Email Print Share

"Grimestopper" -- The Discovery Files

The Discovery Files
Audio Play Audio
The Discovery Files podcast is available through iTunes or you can add the RSS feed to your podcast receiver. You can also access the series via AudioNow® by calling 641-552-8180 on any telephone.

Spray it on, brush it on, spin it on: A newly developed durable, clear coating is "omniphobic," meaning it repels virtually every known liquid. By mixing mathematical possibilities on the computer, researchers discovered the right set of ingredients to concoct the coating, which could potentially prevent surfaces from getting grimy, both at home and in industry.

Credit: NSF/Karson Productions

Audio Transcript:


I'm Bob Karson with the Discovery Files, from the National Science Foundation.

If you were to throw this idea up on a wall to see if anything sticks -- nothing would. "Omniphobic" is how scientists refer to the properties of a new smooth, durable, clear coating that repels just about every known liquid. Water, (Sound effect: splash) oils, (Sound effect: gloop!) (Sound effect: pop cork) alcohol, (Sound effect: pour) even peanut butter (Sound effect: glop).

University of Michigan researchers have come up with other repellant coatings, but this is the first that's durable and clear. It can be sprayed, brushed or spin-coated onto virtually any surface tables, floors, walls, doorknobs -- think about it -- by coating the surfaces, (Sound effect: kid sounds) you could kid-proof your phone, your home, even a kindergartener or daycare.

To come up with the right set of ingredients, the team did some mathematical mixing, concocting combinations in the computer to predict how they'll behave. They found that a mix of fluorinated polyurethane and a fluid-repellent molecule named "F-POSS" did the trick.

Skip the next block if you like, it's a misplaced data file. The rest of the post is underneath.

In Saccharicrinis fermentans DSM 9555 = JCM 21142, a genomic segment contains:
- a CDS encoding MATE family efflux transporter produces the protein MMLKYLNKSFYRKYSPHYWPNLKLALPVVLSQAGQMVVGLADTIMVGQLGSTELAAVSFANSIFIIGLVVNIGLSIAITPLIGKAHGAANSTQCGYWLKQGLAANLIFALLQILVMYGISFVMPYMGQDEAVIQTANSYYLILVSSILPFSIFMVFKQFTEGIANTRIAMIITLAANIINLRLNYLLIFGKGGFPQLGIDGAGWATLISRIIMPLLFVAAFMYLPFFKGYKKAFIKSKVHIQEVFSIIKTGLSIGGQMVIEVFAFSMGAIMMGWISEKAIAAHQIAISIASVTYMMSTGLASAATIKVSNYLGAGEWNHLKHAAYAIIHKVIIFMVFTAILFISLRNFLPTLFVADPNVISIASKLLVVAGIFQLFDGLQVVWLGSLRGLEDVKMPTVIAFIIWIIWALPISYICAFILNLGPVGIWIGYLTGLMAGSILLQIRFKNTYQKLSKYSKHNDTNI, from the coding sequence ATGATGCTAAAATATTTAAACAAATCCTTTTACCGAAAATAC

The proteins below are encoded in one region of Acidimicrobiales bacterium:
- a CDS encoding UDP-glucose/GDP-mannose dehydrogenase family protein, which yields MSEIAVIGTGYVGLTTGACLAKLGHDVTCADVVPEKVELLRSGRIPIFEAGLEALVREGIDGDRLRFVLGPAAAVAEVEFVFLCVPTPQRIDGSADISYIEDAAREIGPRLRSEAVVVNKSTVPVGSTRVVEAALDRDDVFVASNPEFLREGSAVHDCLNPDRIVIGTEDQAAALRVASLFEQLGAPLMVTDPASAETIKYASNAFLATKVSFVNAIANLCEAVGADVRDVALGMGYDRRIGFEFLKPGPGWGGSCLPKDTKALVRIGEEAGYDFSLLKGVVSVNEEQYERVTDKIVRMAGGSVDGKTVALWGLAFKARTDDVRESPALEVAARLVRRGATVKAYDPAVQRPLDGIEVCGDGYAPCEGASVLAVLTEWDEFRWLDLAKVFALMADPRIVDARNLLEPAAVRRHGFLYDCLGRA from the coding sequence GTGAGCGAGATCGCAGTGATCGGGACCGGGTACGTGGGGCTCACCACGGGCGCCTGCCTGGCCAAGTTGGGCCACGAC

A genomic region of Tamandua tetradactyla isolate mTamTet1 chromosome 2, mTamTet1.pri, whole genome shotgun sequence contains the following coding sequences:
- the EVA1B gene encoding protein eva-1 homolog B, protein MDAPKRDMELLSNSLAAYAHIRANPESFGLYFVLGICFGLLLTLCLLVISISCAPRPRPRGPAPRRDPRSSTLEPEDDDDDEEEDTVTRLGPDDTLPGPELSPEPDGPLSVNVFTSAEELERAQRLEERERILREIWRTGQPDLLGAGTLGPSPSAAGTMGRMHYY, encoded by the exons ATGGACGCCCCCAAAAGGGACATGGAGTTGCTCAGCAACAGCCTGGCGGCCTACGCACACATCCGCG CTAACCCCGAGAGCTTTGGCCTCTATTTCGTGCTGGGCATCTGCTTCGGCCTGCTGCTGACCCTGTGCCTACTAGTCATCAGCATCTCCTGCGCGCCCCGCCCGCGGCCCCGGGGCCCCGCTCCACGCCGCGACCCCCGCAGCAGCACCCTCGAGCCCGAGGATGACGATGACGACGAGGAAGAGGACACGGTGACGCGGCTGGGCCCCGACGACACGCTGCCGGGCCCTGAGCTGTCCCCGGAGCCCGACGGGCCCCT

The team continues to test the coating to ensure that it's non-toxic, and hopes to bring it to the mass market within two years. In terms of its industrial use potential in areas like refrigeration, power generation and oil refining, it could be a real game-changer.

And even in the industrial-strength mess that is my kitchen.

"The discovery files" covers projects funded by the government's National Science Foundation. Federally sponsored research -- brought to you, by you! Learn more at or on our podcast.

General Restrictions:
Images and other media in the National Science Foundation Multimedia Gallery are available for use in print and electronic material by NSF employees, members of the media, university staff, teachers and the general public. All media in the gallery are intended for personal, educational and nonprofit/non-commercial use only.

Images credited to the National Science Foundation, a federal agency, are in the public domain. The images were created by employees of the United States Government as part of their official duties or prepared by contractors as "works for hire" for NSF. You may freely use NSF-credited images and, at your discretion, credit NSF with a "Courtesy: National Science Foundation" notation. Additional information about general usage can be found in Conditions.

Also Available:
Download the high-resolution JPG version of the image. (66.6 KB)

Use your mouse to right-click (Mac users may need to Ctrl-click) the link above and choose the option that will save the file or target to your computer.

MP3 icon
NSF podcasts are in mp3 format for easy download to desktop and laptops, as well as mobile devices capable of playing them.